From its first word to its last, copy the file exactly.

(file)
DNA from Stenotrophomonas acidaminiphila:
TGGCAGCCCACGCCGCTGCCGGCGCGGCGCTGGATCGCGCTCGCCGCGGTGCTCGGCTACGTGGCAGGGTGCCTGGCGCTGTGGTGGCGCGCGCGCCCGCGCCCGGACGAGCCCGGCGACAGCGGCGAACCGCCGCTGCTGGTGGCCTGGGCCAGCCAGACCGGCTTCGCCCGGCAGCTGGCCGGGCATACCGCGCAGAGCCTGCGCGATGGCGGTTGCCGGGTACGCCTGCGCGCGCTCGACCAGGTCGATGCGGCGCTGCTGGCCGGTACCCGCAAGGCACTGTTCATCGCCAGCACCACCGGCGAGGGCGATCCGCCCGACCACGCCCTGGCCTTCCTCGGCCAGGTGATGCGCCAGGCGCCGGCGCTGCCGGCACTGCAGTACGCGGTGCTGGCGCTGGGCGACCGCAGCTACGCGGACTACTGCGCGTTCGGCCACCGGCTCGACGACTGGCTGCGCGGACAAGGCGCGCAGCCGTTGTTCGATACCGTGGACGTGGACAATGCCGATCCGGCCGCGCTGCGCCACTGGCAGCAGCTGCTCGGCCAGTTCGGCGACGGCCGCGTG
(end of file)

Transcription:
DNA from Stenotrophomonas acidaminiphila:
TGGCAGCCCACGCCGCTGCCGGCGCGGCGCTGGATCGCGCTCGCCGCGGTGCTCGGCTACGTGGCAGGGTGCCTGGCGCTGTGGTGGCGCGCGCGCCCGCGCCCGGACGAGCCCGGCGACAGCGGCGAACCGCCGCTGCTGGTGGCCTGGGCCAGCCAGACCGGCTTCGCCCGGCAGCTGGCCGGGCATACCGCGCAGAGCCTGCGCGATGGCGGTTGCCGGGTACGCCTGCGCGCGCTCGACCAGGTCGATGCGGCGCTGCTGGCCGGTACCCGCAAGGCACTGTTCATCGCCAGCACCACCGGCGAGGGCGATCCGCCCGACCACGCCCTGGCCTTCCTCGGCCAGGTGATGCGCCAGGCGCCGGCGCTGCCGGCACTGCAGTACGCGGTGCTGGCGCTGGGCGACCGCAGCTACGCGGACTACTGCGCGTTCGGCCACCGGCTCGACGACTGGCTGCGCGGACAAGGCGCGCAGCCGTTGTTCGATACCGTGGACGTGGACAATGCCGATCCGGCCGCGCTGCGCCACTGGCAGCAGCTGCTCGGCCAGTTCGGCGACGGCCGCGTG